On February 5, 1978, a storm of historic proportion hit the northeastern United States. The Blizzard of ’78 slammed into Massachusetts, stranding thousands and inflicting millions of dollars in damage. The snow brought the state to a week-long standstill as residents banded together to take stock of the damage and clear debris.
Many citizens from across the state have vivid memories of the storm, and Mass. Memories Road Show events over the past decade provided individuals with a chance to preserve their experiences and stories.
Photographs in the Mass. Memories Road Show collection commemorate personal losses and sacrifice brought about by the storm.
Other images and stories record residents at work and at play after the blizzard, as community members got back on their feet.
See more photos of the Blizzard of ’78 from the Mass. Memories Road Show here.
The Mass. Memories Road Show is a statewide digital history project that documents people, places and events in Massachusetts history through family photographs and stories. In partnership with teams of local volunteers, we organize public events to scan family and community photographs and videotape “the stories behind the photos.” The images and videos are indexed and incorporated into an online educational database. Since its launch, the project has gathered more than 10,000 photographs, videos, and stories from across the state. It is supported in part by the Patricia C. Flaherty ’81 Endowed Fund at UMass Boston.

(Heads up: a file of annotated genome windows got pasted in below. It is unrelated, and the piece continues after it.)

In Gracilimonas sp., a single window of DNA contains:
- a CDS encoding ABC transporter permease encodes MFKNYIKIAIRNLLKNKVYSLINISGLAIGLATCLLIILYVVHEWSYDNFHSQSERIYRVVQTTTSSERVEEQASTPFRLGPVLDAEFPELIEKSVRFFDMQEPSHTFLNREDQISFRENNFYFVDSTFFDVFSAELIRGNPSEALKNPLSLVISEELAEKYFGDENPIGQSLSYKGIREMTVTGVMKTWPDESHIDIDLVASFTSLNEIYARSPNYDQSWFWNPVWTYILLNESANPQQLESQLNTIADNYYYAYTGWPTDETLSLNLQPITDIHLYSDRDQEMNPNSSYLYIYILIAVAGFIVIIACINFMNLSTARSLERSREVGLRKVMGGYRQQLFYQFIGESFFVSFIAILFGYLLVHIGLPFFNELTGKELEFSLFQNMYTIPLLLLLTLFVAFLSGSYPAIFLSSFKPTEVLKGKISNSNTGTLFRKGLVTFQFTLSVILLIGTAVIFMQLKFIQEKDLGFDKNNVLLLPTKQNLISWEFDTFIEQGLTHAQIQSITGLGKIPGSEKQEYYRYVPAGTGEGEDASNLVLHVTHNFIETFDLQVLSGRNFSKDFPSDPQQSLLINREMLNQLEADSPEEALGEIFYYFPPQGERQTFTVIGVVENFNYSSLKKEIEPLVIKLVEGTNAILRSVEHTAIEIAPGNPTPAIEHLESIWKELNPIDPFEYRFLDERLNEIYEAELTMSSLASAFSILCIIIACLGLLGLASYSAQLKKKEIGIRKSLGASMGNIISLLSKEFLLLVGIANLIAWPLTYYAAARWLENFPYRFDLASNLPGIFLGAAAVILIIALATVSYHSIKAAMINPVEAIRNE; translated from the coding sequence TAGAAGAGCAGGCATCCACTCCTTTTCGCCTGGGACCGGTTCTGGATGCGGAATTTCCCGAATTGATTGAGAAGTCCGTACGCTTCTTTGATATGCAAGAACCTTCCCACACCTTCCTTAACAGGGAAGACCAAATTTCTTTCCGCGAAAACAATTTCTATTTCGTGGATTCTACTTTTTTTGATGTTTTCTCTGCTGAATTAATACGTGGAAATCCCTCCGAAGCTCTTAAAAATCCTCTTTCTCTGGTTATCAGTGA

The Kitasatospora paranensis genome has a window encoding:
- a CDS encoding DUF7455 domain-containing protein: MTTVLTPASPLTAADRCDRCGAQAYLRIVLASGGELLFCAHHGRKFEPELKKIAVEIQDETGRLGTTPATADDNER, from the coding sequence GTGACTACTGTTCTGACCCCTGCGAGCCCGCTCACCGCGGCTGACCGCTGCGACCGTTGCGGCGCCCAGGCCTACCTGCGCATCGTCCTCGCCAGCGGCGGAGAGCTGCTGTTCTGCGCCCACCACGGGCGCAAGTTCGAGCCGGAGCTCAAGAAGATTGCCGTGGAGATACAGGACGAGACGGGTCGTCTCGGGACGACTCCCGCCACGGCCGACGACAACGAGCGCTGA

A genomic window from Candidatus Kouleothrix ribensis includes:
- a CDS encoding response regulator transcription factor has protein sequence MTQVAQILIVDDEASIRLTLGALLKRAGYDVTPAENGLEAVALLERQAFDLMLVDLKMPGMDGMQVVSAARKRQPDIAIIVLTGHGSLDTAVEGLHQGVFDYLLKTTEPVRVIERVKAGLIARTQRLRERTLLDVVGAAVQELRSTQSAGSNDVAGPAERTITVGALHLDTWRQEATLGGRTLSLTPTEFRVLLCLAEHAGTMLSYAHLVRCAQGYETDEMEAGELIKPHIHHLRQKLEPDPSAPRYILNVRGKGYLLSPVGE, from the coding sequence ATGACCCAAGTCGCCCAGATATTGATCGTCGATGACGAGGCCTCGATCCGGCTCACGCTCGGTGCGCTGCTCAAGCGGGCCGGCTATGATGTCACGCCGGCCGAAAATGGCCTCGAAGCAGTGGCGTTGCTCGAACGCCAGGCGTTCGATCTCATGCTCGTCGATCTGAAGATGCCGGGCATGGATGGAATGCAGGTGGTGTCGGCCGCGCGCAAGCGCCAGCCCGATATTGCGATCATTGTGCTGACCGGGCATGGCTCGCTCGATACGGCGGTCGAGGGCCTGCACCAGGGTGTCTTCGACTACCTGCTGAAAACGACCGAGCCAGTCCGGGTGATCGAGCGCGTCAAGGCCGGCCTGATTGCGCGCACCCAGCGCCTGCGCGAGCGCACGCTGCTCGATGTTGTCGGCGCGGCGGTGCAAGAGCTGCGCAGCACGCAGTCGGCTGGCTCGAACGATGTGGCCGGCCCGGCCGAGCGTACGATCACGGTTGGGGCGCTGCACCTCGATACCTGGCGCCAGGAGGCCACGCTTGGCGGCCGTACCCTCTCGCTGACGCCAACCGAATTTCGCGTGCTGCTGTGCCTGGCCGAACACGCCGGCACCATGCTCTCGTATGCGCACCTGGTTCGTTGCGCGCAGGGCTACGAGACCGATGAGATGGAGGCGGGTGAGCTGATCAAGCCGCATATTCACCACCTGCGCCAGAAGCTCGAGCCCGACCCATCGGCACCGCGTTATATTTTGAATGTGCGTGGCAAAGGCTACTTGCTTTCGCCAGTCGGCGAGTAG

University Archives & Special Collections in the Joseph P. Healey Library at UMass Boston was established in 1981 as a repository to collect archival material in subject areas of interest to the university, as well as the records of the university itself. The mission and history of UMass Boston guide the collection policies of University Archives & Special Collections, with the university’s urban mission and strong support of community service reflected in the records of and related to urban planning, social welfare, social action, alternative movements, community organizations, war and social consequence, and local history related to neighboring communities. To learn more, visit blogs.umb.edu/archives.